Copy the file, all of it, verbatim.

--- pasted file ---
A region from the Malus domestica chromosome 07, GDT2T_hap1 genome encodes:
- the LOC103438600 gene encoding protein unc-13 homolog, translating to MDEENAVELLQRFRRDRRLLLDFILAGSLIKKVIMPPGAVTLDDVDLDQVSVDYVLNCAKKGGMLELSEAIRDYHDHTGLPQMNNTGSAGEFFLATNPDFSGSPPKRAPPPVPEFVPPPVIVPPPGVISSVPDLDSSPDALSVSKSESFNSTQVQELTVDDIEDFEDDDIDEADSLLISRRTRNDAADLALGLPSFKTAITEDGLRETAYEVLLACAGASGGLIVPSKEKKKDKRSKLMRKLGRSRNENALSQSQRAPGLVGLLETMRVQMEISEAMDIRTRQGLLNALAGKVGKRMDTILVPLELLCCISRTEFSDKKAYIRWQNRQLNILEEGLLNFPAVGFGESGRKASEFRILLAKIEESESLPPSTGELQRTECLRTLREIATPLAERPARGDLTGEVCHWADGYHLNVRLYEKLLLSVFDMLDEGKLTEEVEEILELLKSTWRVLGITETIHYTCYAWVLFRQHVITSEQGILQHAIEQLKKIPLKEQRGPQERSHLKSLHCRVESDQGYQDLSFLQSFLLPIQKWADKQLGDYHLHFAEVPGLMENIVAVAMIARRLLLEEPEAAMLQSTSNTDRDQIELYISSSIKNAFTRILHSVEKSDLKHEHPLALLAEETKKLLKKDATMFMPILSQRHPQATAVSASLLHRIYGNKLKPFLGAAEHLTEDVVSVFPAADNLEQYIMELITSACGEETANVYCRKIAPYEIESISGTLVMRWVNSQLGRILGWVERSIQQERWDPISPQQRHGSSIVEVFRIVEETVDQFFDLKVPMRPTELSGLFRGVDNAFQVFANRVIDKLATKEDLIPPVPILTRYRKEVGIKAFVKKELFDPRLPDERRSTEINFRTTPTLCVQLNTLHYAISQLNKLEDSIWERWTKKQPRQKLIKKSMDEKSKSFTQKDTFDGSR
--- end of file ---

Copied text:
A region from the Malus domestica chromosome 07, GDT2T_hap1 genome encodes:
- the LOC103438600 gene encoding protein unc-13 homolog, translating to MDEENAVELLQRFRRDRRLLLDFILAGSLIKKVIMPPGAVTLDDVDLDQVSVDYVLNCAKKGGMLELSEAIRDYHDHTGLPQMNNTGSAGEFFLATNPDFSGSPPKRAPPPVPEFVPPPVIVPPPGVISSVPDLDSSPDALSVSKSESFNSTQVQELTVDDIEDFEDDDIDEADSLLISRRTRNDAADLALGLPSFKTAITEDGLRETAYEVLLACAGASGGLIVPSKEKKKDKRSKLMRKLGRSRNENALSQSQRAPGLVGLLETMRVQMEISEAMDIRTRQGLLNALAGKVGKRMDTILVPLELLCCISRTEFSDKKAYIRWQNRQLNILEEGLLNFPAVGFGESGRKASEFRILLAKIEESESLPPSTGELQRTECLRTLREIATPLAERPARGDLTGEVCHWADGYHLNVRLYEKLLLSVFDMLDEGKLTEEVEEILELLKSTWRVLGITETIHYTCYAWVLFRQHVITSEQGILQHAIEQLKKIPLKEQRGPQERSHLKSLHCRVESDQGYQDLSFLQSFLLPIQKWADKQLGDYHLHFAEVPGLMENIVAVAMIARRLLLEEPEAAMLQSTSNTDRDQIELYISSSIKNAFTRILHSVEKSDLKHEHPLALLAEETKKLLKKDATMFMPILSQRHPQATAVSASLLHRIYGNKLKPFLGAAEHLTEDVVSVFPAADNLEQYIMELITSACGEETANVYCRKIAPYEIESISGTLVMRWVNSQLGRILGWVERSIQQERWDPISPQQRHGSSIVEVFRIVEETVDQFFDLKVPMRPTELSGLFRGVDNAFQVFANRVIDKLATKEDLIPPVPILTRYRKEVGIKAFVKKELFDPRLPDERRSTEINFRTTPTLCVQLNTLHYAISQLNKLEDSIWERWTKKQPRQKLIKKSMDEKSKSFTQKDTFDGSR